(Photo Credit: BVI Platinum News)
As the defense for the two police officers who are before the High Court in relation to allegations of stealing money seized from police operations wrapped up their end of the trial yesterday, April 10, they sought to discredit the key witnesses brought forward by the prosecution team.
Pamphill Prevost and Simon Power are facing trial on charges of conspiracy to steal and conspiracy to pervert the course of justice, and as their Attorneys—Patrick Thompson and Israel Bruce—addressed the jury yesterday, the two legal representatives sought to discredit three main witnesses who testified against their clients, saying they ought not be trusted.
In commencing his address to the jury, Attorney Thompson impressed upon them the fact that they need to look at the important parts of the evidence presented, noting that the burden does not rest upon his client to prove his innocence, but upon the Crown to prove his client’s guilt.
Michael Isles, a former Police Officer in the Royal Virgin Islands Police Force (RVIPF) in his testimony made several damning allegations, particularly against Mr. Prevost.
He claimed that during a trip to Dominica with Prevost—where both men are from—Prevost tried to recruit him to join a team of officers, who were engaged in stealing money from police cash seizure operations. He told the court that Prevost tried to sway him, telling him that he had financed the construction of a house in Dominica and bought a car, while Mr. Power built a house with the spoils of their activities.
Isles also told the court that Prevost admitted to stealing money during an operation in Cane Garden Bay, alleging that Prevost said that his initial plan to steal the entire pillow case of cash was foiled by the presence of a customs officer, who was in the room at the time. Isles claimed that Prevost told him that he planned to throw the pillowcase through a window to Royston DaSilva—who was another star witness in the case—but the customs officer was in the room and saw the pillow case filled with cash.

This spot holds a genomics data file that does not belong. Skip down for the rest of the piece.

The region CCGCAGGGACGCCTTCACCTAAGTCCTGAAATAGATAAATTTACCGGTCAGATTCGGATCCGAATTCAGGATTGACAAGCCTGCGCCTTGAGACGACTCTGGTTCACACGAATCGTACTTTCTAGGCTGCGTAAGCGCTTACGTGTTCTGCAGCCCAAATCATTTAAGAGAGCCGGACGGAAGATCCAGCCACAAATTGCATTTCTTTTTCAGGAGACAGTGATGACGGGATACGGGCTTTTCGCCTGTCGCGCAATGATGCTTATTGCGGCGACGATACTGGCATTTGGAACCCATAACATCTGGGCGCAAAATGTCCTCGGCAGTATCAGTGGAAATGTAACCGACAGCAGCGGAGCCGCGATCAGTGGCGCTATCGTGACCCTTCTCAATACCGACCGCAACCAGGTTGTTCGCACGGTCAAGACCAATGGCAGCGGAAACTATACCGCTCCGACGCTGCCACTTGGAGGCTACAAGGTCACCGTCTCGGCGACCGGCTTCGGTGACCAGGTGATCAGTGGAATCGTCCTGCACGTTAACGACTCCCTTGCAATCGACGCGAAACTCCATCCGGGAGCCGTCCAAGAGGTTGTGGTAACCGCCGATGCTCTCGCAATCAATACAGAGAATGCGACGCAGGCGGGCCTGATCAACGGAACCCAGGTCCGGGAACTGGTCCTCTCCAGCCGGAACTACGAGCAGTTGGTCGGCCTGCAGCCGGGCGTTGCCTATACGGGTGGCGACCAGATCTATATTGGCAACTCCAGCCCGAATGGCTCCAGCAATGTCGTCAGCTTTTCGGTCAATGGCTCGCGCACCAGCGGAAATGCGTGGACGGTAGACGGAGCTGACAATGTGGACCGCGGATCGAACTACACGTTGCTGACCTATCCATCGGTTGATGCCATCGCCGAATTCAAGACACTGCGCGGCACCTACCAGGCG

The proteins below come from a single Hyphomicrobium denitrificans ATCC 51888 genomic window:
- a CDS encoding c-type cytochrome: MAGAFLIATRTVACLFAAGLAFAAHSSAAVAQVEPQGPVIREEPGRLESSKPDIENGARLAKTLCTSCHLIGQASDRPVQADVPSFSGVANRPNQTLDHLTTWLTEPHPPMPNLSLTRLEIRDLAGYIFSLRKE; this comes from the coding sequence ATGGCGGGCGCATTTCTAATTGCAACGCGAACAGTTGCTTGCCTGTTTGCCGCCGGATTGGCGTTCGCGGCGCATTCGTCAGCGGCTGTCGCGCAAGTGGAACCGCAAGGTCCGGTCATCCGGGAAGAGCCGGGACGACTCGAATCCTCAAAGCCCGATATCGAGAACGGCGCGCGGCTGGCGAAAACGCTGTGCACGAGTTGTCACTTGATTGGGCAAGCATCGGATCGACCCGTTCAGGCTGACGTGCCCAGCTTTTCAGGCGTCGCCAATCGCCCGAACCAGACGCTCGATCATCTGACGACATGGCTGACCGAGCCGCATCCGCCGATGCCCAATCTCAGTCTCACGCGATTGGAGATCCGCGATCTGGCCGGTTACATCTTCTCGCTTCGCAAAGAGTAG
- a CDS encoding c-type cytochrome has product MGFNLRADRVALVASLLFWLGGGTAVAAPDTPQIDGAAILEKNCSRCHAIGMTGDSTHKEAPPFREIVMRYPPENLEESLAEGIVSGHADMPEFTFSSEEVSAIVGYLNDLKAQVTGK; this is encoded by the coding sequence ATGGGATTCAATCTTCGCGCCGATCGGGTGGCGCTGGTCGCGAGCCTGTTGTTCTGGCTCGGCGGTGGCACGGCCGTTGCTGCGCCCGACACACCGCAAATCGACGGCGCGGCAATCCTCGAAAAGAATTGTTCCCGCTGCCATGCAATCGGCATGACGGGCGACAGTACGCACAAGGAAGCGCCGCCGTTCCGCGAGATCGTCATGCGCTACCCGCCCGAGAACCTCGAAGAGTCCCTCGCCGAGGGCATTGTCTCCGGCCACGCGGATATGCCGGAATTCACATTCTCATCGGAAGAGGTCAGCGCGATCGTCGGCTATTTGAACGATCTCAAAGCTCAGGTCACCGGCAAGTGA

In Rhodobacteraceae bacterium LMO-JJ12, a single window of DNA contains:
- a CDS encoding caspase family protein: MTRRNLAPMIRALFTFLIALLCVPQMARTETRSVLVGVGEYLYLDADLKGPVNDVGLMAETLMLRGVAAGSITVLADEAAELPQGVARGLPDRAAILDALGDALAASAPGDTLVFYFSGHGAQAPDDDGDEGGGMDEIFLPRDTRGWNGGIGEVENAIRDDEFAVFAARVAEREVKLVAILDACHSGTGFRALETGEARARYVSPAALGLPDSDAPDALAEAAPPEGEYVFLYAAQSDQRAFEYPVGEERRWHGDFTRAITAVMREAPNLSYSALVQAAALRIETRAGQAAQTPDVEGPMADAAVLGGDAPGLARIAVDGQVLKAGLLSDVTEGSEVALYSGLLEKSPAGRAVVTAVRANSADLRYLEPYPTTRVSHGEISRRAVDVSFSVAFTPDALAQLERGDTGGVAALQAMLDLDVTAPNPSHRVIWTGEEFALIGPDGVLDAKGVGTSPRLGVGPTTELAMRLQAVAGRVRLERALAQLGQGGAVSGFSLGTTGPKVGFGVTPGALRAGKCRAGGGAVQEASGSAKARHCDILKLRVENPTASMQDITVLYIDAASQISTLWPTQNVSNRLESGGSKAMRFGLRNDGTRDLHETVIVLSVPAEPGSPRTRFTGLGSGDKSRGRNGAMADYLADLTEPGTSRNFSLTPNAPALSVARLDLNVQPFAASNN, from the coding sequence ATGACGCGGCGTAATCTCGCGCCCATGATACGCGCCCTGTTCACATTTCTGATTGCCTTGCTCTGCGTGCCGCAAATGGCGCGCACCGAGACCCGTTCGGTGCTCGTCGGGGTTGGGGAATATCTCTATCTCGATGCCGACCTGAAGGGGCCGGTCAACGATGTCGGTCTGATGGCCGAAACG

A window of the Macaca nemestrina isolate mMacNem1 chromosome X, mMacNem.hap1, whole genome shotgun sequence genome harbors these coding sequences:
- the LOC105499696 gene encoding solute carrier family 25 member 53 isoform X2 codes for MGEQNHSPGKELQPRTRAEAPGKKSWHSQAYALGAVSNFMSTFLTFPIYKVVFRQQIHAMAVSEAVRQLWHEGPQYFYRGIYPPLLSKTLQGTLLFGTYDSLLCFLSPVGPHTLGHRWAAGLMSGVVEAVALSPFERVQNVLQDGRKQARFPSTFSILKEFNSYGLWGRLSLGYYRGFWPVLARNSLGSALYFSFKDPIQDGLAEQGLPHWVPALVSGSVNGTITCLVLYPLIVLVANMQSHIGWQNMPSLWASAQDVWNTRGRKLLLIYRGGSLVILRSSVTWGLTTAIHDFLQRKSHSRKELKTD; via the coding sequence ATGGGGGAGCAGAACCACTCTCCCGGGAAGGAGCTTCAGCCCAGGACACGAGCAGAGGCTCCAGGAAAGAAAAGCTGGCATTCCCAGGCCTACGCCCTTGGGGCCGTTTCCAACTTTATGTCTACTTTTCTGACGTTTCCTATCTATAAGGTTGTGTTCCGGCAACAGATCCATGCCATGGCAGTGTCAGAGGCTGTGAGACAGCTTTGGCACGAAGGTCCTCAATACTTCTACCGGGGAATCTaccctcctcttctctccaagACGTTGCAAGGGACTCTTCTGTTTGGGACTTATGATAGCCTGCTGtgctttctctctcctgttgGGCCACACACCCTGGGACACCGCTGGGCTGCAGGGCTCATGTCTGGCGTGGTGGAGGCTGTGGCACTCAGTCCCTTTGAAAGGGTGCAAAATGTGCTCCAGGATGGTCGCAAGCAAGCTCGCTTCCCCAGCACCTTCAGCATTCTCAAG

Isles also told the court that at another operation where Cayma Nibbs was arrested at Frenchman’s Cay in 2014, Nibbs during his arrest told officers that he had $42,000 in his backpack. Isles said that later that day, at the Road Town Police Station, Prevost told him that only $32,000 had been seized and he and Prevost had a minor disagreement over what Nibbs said versus what Prevost was claiming.
However, it was an incident that occurred at another operation that led to Isles—who was granted a letter of immunity by the Director of Public Prosecution—having his credibility questioned.
At the residence of Ian Fibbs, a police operation took place, and Isles returned to the scene after the other officers would have left and stole a quantity of cash that he found.
“Michael Isles is a criminal,” Attorney Thompson told the court, also telling the jury that he stole that money without coming to any agreement with anyone.
Isles was also allegedly the person that disposed of evidence bags after he claimed that cash had to be switched from the original bags after Mr. Prevost opened the bags and removed money, the court heard.
The Prosecution also relied heavily on the testimony of Sergeant Royston DaSilva. In relation to the Cane Garden Bay incident, DaSiva told the court that he saw Prevost collect the pillowcase filled with cash at the apartment from which it was seized, but later at the Police Station, the money appeared to be significantly less. He said he questioned Prevost about this, but Prevost remained silent.